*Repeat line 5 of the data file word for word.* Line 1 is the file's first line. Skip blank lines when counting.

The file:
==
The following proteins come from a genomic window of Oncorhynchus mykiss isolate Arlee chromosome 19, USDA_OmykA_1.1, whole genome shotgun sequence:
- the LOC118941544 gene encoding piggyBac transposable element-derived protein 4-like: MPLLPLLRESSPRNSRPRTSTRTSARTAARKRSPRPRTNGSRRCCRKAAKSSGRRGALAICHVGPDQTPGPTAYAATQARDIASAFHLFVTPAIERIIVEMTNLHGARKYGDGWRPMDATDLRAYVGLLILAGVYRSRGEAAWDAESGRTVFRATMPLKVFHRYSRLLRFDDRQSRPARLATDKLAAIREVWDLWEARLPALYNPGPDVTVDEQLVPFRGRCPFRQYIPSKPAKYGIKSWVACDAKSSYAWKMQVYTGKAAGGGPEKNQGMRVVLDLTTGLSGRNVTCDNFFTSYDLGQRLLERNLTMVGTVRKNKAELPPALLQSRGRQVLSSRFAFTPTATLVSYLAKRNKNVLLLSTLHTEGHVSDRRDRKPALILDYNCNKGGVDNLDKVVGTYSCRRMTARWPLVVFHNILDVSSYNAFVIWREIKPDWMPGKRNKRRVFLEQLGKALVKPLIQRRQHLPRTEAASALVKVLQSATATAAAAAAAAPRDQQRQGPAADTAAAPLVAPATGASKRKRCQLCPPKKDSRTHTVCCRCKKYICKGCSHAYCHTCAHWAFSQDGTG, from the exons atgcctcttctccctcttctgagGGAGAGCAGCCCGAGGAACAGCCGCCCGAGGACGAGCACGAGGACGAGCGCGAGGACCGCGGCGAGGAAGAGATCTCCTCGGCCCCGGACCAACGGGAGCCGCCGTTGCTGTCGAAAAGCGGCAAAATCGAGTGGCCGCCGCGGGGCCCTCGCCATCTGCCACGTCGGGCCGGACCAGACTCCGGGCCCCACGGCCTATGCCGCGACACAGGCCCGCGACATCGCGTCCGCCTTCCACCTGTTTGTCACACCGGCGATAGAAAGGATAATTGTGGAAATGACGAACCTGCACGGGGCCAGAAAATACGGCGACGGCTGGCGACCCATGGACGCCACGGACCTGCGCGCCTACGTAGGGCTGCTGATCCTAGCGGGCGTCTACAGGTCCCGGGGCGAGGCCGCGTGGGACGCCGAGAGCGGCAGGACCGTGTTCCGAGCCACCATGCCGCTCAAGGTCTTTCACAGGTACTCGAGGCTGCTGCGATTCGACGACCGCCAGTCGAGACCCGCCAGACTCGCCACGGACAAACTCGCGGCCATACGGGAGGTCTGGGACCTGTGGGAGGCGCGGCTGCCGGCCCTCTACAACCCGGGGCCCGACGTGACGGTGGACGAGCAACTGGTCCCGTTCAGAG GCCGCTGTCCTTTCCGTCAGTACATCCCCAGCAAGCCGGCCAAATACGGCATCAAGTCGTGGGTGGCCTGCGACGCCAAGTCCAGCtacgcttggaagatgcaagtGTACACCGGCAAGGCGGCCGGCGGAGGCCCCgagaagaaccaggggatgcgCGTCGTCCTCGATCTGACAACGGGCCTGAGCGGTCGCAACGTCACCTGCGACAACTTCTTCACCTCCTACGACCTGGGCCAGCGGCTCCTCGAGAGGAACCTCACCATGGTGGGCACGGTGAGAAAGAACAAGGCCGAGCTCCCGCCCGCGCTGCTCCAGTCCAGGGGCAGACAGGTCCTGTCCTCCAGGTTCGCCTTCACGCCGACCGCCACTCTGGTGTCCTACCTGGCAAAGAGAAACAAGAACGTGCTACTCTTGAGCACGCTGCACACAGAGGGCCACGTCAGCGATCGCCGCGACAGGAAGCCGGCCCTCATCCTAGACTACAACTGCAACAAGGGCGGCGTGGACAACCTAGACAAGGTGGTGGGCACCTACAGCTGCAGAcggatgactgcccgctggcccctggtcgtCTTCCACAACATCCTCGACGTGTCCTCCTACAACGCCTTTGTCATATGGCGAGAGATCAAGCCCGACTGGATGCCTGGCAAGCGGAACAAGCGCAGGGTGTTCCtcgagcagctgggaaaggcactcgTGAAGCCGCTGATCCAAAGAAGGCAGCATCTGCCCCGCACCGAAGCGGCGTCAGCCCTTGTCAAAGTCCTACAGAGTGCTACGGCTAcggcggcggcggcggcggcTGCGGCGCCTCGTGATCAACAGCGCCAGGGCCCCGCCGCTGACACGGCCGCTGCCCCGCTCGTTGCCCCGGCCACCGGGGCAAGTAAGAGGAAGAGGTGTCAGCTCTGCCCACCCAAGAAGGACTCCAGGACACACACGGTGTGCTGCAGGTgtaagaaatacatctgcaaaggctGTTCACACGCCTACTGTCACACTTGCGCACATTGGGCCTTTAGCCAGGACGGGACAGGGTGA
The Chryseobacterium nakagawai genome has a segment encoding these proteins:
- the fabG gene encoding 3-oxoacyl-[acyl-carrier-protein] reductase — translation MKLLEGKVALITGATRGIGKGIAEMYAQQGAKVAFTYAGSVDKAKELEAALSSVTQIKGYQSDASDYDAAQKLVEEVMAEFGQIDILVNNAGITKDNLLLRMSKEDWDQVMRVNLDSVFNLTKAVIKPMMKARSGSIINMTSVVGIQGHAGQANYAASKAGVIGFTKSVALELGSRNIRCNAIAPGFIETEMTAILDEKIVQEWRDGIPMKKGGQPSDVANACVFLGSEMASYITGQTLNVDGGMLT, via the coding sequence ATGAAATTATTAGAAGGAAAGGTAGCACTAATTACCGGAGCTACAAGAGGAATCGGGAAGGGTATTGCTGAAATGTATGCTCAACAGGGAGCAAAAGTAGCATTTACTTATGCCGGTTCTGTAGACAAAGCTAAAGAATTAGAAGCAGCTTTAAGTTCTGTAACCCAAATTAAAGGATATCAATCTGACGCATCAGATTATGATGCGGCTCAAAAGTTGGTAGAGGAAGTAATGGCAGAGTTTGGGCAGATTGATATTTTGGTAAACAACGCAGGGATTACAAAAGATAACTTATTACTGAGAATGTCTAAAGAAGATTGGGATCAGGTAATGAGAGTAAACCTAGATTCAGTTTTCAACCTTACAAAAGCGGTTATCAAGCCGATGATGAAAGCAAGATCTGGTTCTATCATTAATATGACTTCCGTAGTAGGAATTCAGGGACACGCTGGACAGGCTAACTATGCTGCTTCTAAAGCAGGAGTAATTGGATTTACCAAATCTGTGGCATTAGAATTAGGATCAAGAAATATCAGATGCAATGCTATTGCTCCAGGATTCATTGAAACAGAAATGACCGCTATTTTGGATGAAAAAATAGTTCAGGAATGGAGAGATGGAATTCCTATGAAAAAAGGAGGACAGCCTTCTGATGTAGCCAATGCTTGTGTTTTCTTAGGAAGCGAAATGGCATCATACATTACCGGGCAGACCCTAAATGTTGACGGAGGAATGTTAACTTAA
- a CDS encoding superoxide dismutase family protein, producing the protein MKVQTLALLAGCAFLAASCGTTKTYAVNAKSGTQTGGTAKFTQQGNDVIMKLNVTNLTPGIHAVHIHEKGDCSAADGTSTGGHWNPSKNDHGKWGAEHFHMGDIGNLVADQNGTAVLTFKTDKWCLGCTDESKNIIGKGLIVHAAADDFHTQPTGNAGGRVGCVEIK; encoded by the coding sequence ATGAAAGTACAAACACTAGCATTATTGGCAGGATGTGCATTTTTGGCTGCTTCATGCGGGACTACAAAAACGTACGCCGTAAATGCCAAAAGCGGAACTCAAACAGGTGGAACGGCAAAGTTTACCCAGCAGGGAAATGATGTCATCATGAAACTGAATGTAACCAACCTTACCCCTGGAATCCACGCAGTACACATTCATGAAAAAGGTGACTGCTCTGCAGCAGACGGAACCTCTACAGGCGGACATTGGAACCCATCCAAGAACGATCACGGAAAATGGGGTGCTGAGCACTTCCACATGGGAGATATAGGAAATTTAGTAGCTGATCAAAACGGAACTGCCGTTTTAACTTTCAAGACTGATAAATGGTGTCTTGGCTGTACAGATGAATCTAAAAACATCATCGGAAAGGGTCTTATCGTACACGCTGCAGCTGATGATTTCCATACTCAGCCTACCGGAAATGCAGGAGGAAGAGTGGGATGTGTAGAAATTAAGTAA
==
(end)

- a CDS encoding superoxide dismutase family protein, producing the protein MKVQTLALLAGCAFLAASCGTTKTYAVNAKSGTQTGGTAKFTQQGNDVIMKLNVTNLTPGIHAVHIHEKGDCSAADGTSTGGHWNPSKNDHGKWGAEHFHMGDIGNLVADQNGTAVLTFKTDKWCLGCTDESKNIIGKGLIVHAAADDFHTQPTGNAGGRVGCVEIK; encoded by the coding sequence ATGAAAGTACAAACACTAGCATTATTGGCAGGATGTGCATTTTTGGCTGCTTCATGCGGGACTACAAAAACGTACGCCGTAAATGCCAAAAGCGGAACTCAAACAGGTGGAACGGCAAAGTTTACCCAGCAGGGAAATGATGTCATCATGAAACTGAATGTAACCAACCTTACCCCTGGAATCCACGCAGTACACATTCATGAAAAAGGTGACTGCTCTGCAGCAGACGGAACCTCTACAGGCGGACATTGGAACCCATCCAAGAACGATCACGGAAAATGGGGTGCTGAGCACTTCCACATGGGAGATATAGGAAATTTAGTAGCTGATCAAAACGGAACTGCCGTTTTAACTTTCAAGACTGATAAATGGTGTCTTGGCTGTACAGATGAATCTAAAAACATCATCGGAAAGGGTCTTATCGTACACGCTGCAGCTGATGATTTCCATACTCAGCCTACCGGAAATGCAGGAGGAAGAGTGGGATGTGTAGAAATTAAGTAA